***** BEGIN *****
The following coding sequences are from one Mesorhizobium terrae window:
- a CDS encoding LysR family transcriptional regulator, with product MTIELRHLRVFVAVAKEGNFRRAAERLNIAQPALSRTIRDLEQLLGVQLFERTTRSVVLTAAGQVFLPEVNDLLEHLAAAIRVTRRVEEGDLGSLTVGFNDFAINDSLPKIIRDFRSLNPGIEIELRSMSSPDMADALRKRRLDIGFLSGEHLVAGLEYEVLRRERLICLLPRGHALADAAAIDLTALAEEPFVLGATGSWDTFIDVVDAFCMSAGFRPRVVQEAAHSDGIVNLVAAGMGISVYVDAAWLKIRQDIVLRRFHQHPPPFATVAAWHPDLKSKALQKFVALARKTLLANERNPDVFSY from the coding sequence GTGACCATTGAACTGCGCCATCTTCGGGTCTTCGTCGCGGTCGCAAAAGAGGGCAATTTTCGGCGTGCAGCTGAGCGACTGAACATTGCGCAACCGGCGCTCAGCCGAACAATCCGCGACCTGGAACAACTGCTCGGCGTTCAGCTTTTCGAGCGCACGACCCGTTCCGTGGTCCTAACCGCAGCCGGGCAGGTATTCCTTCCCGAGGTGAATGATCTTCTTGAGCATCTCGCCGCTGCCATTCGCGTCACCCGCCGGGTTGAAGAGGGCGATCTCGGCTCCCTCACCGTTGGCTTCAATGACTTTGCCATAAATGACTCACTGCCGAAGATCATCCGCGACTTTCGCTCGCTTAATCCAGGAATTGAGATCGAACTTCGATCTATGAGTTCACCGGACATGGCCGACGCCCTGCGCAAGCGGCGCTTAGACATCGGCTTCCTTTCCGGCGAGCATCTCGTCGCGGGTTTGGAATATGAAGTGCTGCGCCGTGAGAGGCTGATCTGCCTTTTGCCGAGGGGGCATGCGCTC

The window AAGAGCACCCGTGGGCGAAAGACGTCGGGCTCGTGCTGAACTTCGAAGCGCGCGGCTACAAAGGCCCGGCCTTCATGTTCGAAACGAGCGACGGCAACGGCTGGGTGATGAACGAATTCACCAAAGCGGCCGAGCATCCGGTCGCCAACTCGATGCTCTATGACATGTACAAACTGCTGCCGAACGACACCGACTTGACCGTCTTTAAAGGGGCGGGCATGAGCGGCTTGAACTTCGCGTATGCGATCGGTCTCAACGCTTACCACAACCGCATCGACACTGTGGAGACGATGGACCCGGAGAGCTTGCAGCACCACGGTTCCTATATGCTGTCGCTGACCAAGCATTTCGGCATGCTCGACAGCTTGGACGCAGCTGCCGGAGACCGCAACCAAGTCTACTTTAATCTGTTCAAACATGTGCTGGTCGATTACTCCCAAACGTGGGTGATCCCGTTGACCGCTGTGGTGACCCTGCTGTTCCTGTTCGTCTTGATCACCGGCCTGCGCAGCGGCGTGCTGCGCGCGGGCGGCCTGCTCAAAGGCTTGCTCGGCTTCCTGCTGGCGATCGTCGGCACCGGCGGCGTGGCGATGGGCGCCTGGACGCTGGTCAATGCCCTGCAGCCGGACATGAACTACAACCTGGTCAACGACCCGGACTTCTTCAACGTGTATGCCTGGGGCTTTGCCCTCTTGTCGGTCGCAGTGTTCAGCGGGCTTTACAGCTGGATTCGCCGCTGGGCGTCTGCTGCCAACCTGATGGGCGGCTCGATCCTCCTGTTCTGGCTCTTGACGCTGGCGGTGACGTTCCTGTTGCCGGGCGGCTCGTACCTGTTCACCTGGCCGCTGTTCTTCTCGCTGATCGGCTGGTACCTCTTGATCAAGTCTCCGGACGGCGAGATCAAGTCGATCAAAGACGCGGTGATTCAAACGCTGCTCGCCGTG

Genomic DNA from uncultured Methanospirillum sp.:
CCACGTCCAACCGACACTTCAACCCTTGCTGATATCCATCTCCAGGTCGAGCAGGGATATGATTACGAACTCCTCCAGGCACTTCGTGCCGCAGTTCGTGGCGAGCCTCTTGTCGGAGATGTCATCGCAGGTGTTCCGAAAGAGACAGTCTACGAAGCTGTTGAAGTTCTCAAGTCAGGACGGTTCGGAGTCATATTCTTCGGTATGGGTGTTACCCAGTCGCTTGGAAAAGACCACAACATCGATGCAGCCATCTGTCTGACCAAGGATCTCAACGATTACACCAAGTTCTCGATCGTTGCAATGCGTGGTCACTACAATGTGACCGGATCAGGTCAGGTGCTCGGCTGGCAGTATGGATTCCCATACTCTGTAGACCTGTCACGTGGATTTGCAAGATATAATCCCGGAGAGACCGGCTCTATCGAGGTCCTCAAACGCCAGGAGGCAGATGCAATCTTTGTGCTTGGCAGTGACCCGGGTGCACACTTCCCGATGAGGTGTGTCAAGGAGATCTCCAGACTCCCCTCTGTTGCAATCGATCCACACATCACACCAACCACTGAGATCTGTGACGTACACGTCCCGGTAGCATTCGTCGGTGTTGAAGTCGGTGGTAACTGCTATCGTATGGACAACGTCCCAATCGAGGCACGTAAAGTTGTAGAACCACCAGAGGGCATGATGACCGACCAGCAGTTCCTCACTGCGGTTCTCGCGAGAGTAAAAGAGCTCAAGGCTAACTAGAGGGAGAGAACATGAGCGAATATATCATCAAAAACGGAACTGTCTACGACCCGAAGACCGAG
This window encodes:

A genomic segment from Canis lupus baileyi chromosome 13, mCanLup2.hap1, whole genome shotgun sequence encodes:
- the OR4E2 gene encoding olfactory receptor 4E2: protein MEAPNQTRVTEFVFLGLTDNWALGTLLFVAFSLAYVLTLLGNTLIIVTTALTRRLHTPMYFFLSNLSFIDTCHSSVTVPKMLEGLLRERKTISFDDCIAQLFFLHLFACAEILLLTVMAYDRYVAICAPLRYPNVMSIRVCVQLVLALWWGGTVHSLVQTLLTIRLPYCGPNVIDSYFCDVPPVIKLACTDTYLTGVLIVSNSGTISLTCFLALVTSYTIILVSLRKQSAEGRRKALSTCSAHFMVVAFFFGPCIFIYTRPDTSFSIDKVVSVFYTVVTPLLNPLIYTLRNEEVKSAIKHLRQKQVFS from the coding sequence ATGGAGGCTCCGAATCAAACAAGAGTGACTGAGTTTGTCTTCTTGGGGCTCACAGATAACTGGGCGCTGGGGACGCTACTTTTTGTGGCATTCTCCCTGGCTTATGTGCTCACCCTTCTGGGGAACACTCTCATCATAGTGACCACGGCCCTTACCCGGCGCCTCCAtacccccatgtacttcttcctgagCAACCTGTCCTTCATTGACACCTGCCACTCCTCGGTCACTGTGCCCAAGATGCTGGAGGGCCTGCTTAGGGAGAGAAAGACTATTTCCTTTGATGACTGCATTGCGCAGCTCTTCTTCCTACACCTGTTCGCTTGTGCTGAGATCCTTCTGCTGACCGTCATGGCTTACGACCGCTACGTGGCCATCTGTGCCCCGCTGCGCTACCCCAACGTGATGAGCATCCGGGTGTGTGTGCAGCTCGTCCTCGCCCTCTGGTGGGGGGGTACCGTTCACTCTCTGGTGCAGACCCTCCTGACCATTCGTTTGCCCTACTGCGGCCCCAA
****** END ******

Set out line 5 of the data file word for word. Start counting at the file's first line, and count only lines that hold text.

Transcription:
CCACGTCCAACCGACACTTCAACCCTTGCTGATATCCATCTCCAGGTCGAGCAGGGATATGATTACGAACTCCTCCAGGCACTTCGTGCCGCAGTTCGTGGCGAGCCTCTTGTCGGAGATGTCATCGCAGGTGTTCCGAAAGAGACAGTCTACGAAGCTGTTGAAGTTCTCAAGTCAGGACGGTTCGGAGTCATATTCTTCGGTATGGGTGTTACCCAGTCGCTTGGAAAAGACCACAACATCGATGCAGCCATCTGTCTGACCAAGGATCTCAACGATTACACCAAGTTCTCGATCGTTGCAATGCGTGGTCACTACAATGTGACCGGATCAGGTCAGGTGCTCGGCTGGCAGTATGGATTCCCATACTCTGTAGACCTGTCACGTGGATTTGCAAGATATAATCCCGGAGAGACCGGCTCTATCGAGGTCCTCAAACGCCAGGAGGCAGATGCAATCTTTGTGCTTGGCAGTGACCCGGGTGCACACTTCCCGATGAGGTGTGTCAAGGAGATCTCCAGACTCCCCTCTGTTGCAATCGATCCACACATCACACCAACCACTGAGATCTGTGACGTACACGTCCCGGTAGCATTCGTCGGTGTTGAAGTCGGTGGTAACTGCTATCGTATGGACAACGTCCCAATCGAGGCACGTAAAGTTGTAGAACCACCAGAGGGCATGATGACCGACCAGCAGTTCCTCACTGCGGTTCTCGCGAGAGTAAAAGAGCTCAAGGCTAACTAGAGGGAGAGAACATGAGCGAATATATCATCAAAAACGGAACTGTCTACGACCCGAAGACCGAG